Techonomy: What about just the basic notion of internet connectivity for everyone, do you embrace that as a goal?

Sachs: I do, but with one big caveat. When I went to Facebook and was kind of rebuffed, they said, “Our interest is connectivity.” I said, “Yeah, but the content matters a lot.” Just being connected is not going to make your online curriculum; it’s not going to solve the problems of schools or healthcare. Nandan Nilekani [who spearheaded the creation of Aadhaar and previously was CEO of Infosys] has a concept called societal platforms. It’s the idea that you need a system that sits on the internet, sits on connectivity, in order to make health or education or digital payments, finance, or e-government work. Investments should be made so the connectivity actually means something. Without the content directed at the needs of poor people and the needs of the environment and other public goods, we’re not getting to where we need to go. You need a framework. You need systems and content, not just connectivity.

Techonomy: But the very gripe against Facebook on supposed net neutrality grounds in India, when they launched their Internet.org Free Basics program there, could be seen as contradictory to what you’re saying. Facebook would say, “We were giving them stuff that’s good for them.”

Sachs: I believe in politics to serve the public good. If Facebook wanted to do something good for India, then it should have dealt with the government and said, “We’re at your disposal to help support a national plan for online education or online curriculum or online healthcare. But you’re in charge, not us.” But arrogantly, they didn’t do it that way. They said, “We’re doing it. We’re Facebook.” That’s the mistake. The psychology in Silicon Valley is that all politics is retrograde—“We don’t have to pay taxes, we don’t have to listen to government.” And the result is this kind of libertarian naiveté that ends up not solving the problems of those in need.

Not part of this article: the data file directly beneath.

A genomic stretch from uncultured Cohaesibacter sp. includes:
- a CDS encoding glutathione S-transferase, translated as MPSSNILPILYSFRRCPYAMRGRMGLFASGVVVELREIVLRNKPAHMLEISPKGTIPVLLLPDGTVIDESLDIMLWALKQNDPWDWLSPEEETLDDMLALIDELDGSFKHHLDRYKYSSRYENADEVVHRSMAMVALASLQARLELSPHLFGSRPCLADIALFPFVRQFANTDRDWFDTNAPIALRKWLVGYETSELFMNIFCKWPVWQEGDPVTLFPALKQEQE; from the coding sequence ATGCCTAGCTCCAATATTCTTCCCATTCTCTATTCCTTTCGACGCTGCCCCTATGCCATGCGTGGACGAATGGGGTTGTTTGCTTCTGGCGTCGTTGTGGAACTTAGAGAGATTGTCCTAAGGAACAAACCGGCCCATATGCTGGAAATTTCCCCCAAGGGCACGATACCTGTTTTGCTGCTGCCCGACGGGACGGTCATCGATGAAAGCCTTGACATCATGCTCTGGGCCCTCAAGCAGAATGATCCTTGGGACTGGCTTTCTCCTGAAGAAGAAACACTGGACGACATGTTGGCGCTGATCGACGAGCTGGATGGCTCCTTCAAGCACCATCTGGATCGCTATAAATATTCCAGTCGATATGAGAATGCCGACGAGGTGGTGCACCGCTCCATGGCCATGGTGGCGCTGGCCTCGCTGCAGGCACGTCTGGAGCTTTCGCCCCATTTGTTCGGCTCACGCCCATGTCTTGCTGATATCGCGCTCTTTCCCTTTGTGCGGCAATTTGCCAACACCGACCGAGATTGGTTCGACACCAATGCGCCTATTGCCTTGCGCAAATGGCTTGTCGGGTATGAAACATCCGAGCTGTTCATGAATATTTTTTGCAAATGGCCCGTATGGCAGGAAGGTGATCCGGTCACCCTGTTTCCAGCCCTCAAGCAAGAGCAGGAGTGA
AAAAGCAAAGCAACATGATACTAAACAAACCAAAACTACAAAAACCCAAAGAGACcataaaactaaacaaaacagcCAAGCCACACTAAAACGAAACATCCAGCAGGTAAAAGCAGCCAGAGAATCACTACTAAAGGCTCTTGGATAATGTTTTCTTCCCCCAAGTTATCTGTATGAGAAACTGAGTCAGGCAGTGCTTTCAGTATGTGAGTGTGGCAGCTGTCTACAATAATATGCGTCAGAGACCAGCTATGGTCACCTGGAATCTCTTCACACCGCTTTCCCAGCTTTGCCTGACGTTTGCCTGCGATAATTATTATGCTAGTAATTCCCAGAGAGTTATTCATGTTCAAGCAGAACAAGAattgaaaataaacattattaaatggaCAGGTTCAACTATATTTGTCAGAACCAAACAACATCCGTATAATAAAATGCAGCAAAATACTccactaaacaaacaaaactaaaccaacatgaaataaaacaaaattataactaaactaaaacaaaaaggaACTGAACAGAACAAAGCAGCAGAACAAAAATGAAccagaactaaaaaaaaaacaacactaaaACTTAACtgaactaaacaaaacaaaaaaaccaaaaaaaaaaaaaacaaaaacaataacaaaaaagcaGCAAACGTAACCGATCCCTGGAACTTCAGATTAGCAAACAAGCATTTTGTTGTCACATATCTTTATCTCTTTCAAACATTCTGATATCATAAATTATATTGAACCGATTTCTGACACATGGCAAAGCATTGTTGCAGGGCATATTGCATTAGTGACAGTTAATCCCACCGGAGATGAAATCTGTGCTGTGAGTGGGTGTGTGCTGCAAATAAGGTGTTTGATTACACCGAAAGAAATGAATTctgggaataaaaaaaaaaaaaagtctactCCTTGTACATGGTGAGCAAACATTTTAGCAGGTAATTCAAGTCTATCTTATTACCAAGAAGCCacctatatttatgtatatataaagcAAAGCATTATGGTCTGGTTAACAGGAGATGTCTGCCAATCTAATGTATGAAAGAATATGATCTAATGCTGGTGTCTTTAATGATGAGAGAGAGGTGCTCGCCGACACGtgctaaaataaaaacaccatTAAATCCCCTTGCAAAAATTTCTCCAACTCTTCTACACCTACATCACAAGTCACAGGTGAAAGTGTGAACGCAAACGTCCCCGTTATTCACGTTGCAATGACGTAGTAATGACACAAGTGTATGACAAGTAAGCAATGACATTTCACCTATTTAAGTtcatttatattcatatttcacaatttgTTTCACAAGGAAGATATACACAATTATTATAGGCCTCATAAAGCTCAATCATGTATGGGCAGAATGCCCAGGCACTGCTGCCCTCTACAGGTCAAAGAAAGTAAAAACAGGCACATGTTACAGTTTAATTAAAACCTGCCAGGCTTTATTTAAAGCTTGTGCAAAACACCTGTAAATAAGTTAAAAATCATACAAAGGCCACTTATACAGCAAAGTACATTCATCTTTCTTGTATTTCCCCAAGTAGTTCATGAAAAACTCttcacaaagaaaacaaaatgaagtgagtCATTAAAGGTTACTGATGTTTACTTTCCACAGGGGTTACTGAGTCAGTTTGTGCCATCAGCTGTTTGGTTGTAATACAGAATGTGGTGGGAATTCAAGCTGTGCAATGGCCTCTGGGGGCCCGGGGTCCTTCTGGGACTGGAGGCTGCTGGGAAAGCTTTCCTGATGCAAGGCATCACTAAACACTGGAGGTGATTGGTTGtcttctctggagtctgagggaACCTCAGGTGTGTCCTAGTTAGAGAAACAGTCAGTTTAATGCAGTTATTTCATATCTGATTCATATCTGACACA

Techonomy: How could we build what you have called “supranational” institutions that could, among other things, impose some restraints on these companies and help enforce the systemic thinking you advocate. Do we have the institutions we need?

Sachs: The one line I hate hearing in development is ‘We have to do it through existing organizations.’ Every breakthrough in the world is with startups, with new organizations. I helped get one going 17 years ago that I’m very proud of, called The Global Fund to Fight AIDS, Tuberculosis and Malaria. I said, ‘Don’t go to the World Bank; they can’t do this.’ Now we need new organizations for education, new organizations for the SDGs. But I face two kinds of challenges. One is that the incumbents, even the governments, the U.N. agencies, say “No, no, no, no, we’re handling it,” which they’re not. And then the other argument back to me is, “Well, why set up something new when it has no resources? No one wants to fund that kind of thing.” And that’s where I start looking at the 2,000 billionaires or how rich the world is, if we only cared to put the resources that we need into it.